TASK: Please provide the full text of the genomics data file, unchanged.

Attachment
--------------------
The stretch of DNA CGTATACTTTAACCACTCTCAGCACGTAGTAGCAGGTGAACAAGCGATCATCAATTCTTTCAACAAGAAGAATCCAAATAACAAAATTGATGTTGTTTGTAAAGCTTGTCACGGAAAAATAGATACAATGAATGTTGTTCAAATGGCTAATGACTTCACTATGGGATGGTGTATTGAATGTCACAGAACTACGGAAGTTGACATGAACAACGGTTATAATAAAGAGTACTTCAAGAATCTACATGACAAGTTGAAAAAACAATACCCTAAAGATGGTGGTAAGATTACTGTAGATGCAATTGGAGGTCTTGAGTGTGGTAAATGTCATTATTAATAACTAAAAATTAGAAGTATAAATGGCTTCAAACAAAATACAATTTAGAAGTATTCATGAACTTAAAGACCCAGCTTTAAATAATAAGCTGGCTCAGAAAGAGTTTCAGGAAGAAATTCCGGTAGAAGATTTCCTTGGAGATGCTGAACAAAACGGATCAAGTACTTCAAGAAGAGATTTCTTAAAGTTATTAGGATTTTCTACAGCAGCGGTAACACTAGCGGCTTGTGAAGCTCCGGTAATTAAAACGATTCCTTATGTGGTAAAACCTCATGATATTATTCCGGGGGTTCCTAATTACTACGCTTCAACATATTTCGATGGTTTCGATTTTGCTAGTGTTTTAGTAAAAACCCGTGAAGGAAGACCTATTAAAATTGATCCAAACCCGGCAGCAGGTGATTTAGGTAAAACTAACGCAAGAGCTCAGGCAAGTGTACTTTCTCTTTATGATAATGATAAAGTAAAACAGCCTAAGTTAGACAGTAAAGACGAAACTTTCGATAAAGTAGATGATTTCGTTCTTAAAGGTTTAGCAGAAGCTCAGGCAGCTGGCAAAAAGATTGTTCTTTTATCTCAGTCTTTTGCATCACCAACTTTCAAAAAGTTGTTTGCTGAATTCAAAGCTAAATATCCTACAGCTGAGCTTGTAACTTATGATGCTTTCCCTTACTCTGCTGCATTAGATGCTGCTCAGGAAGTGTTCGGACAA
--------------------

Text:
The stretch of DNA CGTATACTTTAACCACTCTCAGCACGTAGTAGCAGGTGAACAAGCGATCATCAATTCTTTCAACAAGAAGAATCCAAATAACAAAATTGATGTTGTTTGTAAAGCTTGTCACGGAAAAATAGATACAATGAATGTTGTTCAAATGGCTAATGACTTCACTATGGGATGGTGTATTGAATGTCACAGAACTACGGAAGTTGACATGAACAACGGTTATAATAAAGAGTACTTCAAGAATCTACATGACAAGTTGAAAAAACAATACCCTAAAGATGGTGGTAAGATTACTGTAGATGCAATTGGAGGTCTTGAGTGTGGTAAATGTCATTATTAATAACTAAAAATTAGAAGTATAAATGGCTTCAAACAAAATACAATTTAGAAGTATTCATGAACTTAAAGACCCAGCTTTAAATAATAAGCTGGCTCAGAAAGAGTTTCAGGAAGAAATTCCGGTAGAAGATTTCCTTGGAGATGCTGAACAAAACGGATCAAGTACTTCAAGAAGAGATTTCTTAAAGTTATTAGGATTTTCTACAGCAGCGGTAACACTAGCGGCTTGTGAAGCTCCGGTAATTAAAACGATTCCTTATGTGGTAAAACCTCATGATATTATTCCGGGGGTTCCTAATTACTACGCTTCAACATATTTCGATGGTTTCGATTTTGCTAGTGTTTTAGTAAAAACCCGTGAAGGAAGACCTATTAAAATTGATCCAAACCCGGCAGCAGGTGATTTAGGTAAAACTAACGCAAGAGCTCAGGCAAGTGTACTTTCTCTTTATGATAATGATAAAGTAAAACAGCCTAAGTTAGACAGTAAAGACGAAACTTTCGATAAAGTAGATGATTTCGTTCTTAAAGGTTTAGCAGAAGCTCAGGCAGCTGGCAAAAAGATTGTTCTTTTATCTCAGTCTTTTGCATCACCAACTTTCAAAAAGTTGTTTGCTGAATTCAAAGCTAAATATCCTACAGCTGAGCTTGTAACTTATGATGCTTTCCCTTACTCTGCTGCATTAGATGCTGCTCAGGAAGTGTTCGGACAA